By: Dr. Whitney Miller, assistant director, Governmental Relations Division
Rep. Tom Marino (R-Pa.) reintroduced legislation on Jan. 23 that would amend the Animal Welfare Act to prohibit people from knowingly attending, or causing a minor to attend, an animal fight. The Animal Fighting Spectator Prohibition Act (H.R. 366), which AVMA actively supported in the last Congress, would also impose criminal and civil penalties on people who violated it, should the bill become law.
Animal fighting has severe consequences—resulting in serious injuries or death for the animals involved. While most states have recently adopted stricter laws to prohibit animal fighting, enforcement of these laws has been a challenge, proving the need for a combined federal and state effort to effectively address the issue. By not only targeting those who participate in the events, but also those who are attending them, the newly reintroduced legislation aims to put animal fighting organizers out of business.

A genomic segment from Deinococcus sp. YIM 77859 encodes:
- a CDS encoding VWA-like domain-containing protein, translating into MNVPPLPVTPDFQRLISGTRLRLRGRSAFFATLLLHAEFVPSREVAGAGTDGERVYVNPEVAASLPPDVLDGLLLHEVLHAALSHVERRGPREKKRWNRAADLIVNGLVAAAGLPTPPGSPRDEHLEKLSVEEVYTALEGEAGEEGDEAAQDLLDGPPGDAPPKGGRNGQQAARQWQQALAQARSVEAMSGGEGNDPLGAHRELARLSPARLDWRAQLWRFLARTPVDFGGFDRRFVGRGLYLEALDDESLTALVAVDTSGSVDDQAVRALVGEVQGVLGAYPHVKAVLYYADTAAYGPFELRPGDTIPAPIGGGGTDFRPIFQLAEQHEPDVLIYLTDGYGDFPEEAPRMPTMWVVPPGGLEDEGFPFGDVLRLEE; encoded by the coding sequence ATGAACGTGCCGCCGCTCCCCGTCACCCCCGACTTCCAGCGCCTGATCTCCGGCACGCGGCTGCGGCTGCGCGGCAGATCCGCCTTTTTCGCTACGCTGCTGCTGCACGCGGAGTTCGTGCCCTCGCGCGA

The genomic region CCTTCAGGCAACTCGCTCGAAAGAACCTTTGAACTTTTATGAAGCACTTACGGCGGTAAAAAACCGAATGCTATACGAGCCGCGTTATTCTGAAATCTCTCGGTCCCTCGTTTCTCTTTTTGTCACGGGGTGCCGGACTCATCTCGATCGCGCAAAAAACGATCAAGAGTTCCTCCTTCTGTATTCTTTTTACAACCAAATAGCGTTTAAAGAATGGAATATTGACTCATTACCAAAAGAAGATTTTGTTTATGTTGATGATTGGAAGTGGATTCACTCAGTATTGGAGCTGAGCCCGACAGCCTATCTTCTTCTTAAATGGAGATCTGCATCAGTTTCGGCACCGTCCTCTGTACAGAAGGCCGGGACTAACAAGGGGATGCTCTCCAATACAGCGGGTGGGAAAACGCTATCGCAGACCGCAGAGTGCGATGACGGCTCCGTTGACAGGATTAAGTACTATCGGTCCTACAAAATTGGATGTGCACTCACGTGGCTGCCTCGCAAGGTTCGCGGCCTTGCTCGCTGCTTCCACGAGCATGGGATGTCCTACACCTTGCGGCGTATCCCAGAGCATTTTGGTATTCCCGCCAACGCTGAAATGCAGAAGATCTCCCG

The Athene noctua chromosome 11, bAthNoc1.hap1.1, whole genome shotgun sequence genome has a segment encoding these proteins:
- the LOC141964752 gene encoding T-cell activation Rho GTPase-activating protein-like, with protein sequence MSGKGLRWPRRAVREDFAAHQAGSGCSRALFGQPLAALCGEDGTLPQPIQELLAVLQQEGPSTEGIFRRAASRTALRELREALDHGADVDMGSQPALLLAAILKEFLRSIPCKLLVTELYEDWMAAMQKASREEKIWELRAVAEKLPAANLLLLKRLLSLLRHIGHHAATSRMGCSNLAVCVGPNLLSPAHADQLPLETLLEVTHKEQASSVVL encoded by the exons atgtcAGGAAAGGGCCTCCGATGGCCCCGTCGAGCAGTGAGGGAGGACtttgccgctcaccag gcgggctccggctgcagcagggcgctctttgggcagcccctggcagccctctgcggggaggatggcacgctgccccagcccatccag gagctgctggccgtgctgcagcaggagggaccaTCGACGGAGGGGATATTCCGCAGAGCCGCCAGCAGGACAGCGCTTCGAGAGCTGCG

Late last year the U.S. Senate passed a similar piece of legislation. Unfortunately, the bill died at the end of the 112th Congress because it did not receive a vote in the House—despite having the support of more than 200 co-sponsors. The Senate has, once again, moved in support of this legislation this year by including similar language to H.R. 366 in its newest version of the farm bill (S. 10), which it reintroduced on Jan. 22.